Interesting letter on Facebook from Robert Vinali of RV Capital.. his fund has returned 335% since inception vs benchmark 97% ..
I liked his commentary on adapting/expanding your circle of competence .. [notice Buffett recently bought Apple and airlines!!]
“Expanding your circle of competence whilst at the same time staying within your circle of competence is a delicate balancing act for all capital allocators.”
“I would however highlight that whilst value investors have traditionally been sceptical of tech in general and China in particular, this is no longer a tenable standpoint in my opinion. A large part of the value creation in our society is coming from tech, and this will continue to be reflected in stock market valuations. Forgoing these returns will make the challenge of beating market indices even harder than it already is.”
“Furthermore, even if you decide to give tech a miss, it is still necessary to study it. Innovations from the tech sector are impacting and, yes, disrupting nearly all other sectors. I can make a plausible argument why virtually any company might be disrupted in the medium to long term. If you are not aware of these risks, you are not underwriting them. And if you are studying a sector, you may as well invest in it.”
He talks about Moats vs Innovation
“In my view, far greater attention needs to be paid to a company’s ability and willingness to innovate. Value investors may prefer not to give too much consideration to innovation. However, no matter how wide a company’s moat is, it is unlikely to be sustainable unless it goes hand in hand with innovation.”
“Whilst the scorecard I measure myself against is the fund’s performance, I strongly believe that that performance needs to be driven by investment hypotheses playing out. Otherwise, it is the result of nothing more than pure luck.”
“In my view, widening the moat is more important than the width of the moat. Everyone is attacking a company’s moat, so the question is not how wide it is, but whether it is
widening at a faster pace than competitors are filling it up. Innovation is central to the idea of widening a moat.”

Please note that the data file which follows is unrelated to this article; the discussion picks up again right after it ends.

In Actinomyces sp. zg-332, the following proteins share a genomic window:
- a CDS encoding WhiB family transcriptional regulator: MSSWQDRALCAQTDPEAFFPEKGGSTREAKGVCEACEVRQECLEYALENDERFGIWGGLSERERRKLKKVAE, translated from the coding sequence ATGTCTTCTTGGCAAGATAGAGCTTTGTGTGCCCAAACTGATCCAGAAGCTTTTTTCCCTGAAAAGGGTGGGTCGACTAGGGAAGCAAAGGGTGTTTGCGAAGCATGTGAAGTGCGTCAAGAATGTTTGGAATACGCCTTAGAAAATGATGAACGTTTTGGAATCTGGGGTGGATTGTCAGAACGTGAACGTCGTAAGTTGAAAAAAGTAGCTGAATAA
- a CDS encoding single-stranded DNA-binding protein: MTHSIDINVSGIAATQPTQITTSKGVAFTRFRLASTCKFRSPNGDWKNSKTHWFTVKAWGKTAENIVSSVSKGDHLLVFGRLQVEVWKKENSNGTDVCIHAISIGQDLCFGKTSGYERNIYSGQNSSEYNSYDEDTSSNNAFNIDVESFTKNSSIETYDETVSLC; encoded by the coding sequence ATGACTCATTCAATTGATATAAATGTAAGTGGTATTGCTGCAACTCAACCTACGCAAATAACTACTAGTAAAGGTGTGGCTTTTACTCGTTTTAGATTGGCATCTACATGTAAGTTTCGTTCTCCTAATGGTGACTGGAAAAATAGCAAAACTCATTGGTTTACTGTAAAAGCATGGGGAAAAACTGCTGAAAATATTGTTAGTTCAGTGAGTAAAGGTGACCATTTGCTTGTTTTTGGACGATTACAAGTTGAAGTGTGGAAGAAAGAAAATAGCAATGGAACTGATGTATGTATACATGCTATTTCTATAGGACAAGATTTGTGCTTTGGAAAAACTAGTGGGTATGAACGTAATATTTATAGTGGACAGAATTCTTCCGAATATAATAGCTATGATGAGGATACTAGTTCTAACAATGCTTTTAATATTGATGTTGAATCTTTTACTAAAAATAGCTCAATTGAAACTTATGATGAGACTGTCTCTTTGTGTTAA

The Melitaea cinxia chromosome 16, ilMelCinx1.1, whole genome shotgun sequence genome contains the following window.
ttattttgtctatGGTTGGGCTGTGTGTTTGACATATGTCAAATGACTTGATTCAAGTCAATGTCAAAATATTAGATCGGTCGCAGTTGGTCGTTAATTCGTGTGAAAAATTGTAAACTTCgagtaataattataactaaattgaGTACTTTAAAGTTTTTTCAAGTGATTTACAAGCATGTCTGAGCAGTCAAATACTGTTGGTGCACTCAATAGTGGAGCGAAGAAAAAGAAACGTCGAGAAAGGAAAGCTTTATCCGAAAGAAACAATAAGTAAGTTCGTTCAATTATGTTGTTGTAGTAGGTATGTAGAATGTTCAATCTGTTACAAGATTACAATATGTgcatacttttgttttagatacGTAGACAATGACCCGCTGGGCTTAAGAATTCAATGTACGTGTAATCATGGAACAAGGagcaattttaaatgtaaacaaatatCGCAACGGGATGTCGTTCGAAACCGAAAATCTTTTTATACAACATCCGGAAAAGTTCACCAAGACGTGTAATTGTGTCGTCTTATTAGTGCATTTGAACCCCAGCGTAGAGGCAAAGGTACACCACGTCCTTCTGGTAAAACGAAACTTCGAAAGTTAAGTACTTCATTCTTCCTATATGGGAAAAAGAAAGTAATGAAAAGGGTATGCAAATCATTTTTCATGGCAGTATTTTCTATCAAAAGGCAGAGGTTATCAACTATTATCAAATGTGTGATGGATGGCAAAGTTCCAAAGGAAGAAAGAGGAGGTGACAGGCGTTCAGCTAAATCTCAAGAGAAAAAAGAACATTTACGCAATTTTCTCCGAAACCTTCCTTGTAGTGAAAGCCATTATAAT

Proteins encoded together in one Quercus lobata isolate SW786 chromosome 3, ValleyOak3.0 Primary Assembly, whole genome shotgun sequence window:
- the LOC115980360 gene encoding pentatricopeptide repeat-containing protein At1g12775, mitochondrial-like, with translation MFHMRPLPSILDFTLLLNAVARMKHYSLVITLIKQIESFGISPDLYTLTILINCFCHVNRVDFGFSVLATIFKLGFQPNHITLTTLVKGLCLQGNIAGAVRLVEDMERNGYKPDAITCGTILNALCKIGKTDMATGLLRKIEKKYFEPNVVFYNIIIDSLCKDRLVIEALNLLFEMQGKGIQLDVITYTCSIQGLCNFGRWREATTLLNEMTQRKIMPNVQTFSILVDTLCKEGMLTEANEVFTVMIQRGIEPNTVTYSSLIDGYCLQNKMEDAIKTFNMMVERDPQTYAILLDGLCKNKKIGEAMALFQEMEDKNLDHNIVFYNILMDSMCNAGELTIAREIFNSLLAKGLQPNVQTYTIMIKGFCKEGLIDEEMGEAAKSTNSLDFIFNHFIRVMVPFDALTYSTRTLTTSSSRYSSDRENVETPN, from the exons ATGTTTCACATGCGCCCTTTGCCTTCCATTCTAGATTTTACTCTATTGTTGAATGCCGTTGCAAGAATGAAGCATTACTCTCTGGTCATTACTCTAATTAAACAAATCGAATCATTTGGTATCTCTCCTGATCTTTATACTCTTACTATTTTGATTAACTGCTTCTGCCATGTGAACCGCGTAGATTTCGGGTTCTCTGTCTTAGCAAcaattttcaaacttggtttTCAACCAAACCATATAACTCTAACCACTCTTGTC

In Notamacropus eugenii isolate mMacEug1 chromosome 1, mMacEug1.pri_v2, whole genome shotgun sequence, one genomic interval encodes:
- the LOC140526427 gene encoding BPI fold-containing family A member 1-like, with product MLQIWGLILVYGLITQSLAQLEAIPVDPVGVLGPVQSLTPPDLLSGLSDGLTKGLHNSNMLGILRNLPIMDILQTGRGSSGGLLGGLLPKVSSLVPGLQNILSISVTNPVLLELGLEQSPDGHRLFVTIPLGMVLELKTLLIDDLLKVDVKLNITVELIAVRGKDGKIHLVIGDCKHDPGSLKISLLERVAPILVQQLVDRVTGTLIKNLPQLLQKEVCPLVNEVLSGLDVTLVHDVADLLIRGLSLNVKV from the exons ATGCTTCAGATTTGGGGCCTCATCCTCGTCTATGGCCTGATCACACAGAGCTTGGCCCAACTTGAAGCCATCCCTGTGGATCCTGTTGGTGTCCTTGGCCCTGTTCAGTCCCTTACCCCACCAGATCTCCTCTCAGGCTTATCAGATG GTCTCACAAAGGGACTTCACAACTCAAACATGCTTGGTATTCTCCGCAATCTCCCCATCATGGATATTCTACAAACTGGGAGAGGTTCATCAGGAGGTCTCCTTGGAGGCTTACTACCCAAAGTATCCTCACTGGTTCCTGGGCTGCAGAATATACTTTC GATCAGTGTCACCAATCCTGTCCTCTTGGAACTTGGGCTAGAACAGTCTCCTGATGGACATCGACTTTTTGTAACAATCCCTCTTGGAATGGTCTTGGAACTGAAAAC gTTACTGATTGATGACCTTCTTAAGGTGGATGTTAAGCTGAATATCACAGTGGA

“A tweak in investment style:
How does this change how I allocate capital?
My intention is to pay far greater attention to innovation. Reflecting this, I am modifying the question on competitive advantage from:
“Does the company have a long term sustainable competitive advantage?”
“Is the company building a long term sustainable competitive advantage?”
It is a subtle change, but, in my view, an important one. The new question better captures the idea of moat as a dynamic rather than a static concept.
The responsibility for creating and maintaining an innovative culture ultimately rests with management. As such, when underwriting management ability, I intend to focus more closely on what the leadership is doing to foster a culture where innovation can flourish.”
New Position Facebook…
Over time, I have become more comfortable with the sustainability of Facebook’s moat for at least four reasons.
Facebook unlikely to repeat mistakes of Friendster and Myspace
Moat extends well beyond network effect – timeline features increases switching costs
Ecosystem includes news, videos, services and apps
Dataset is a growing source of moat – likely dominates the field of AI the next big tech shift
Zuckerberg’s character and motivation articulated in letter to new born daughter in 2015 ..
“Certainty about an important yet difficult-to-evaluate factor, is exceptionally scarce in financial markets. It would be madness to ignore it.”
Thinks buying FACEBOOK at 25X [ex cash on balance sheet]…
Interestingly the FANGS’s have started to outperform again..
His comments remind me a little of comments from Shad Rowe of Greenbriar Partners who made the following comments in an interview in June last year ..
“Great companies delight their customers, suppliers, shareholders and have culture of fulfilment for employees – typically have some sort of social/economic tailwind and generate a lot of free cashflow to reinvest at high rates. Ceo’s are smart.”
“I’d say more accurately that we’re trying to be buyers of the leading companies of our era, after they’ve prevailed over their competition but before their full potential has been realized. Ten to 15 years after the automobile age began, the industry in the U.S. had narrowed from hundreds of companies down to maybe six or seven by the mid-to-late 1920s. General Motors had already distinguished itself as a clear winner, but you could have still invested profitably in it for another 50 years. You don’t have to be there at the very beginning.”
On Facebook [classic network effect business] … “I think digital real estate is the most valuable real estate out there, and Facebook owns the Panama Canal, the Suez Canal, Central Park and Fifth Avenue all rolled into one”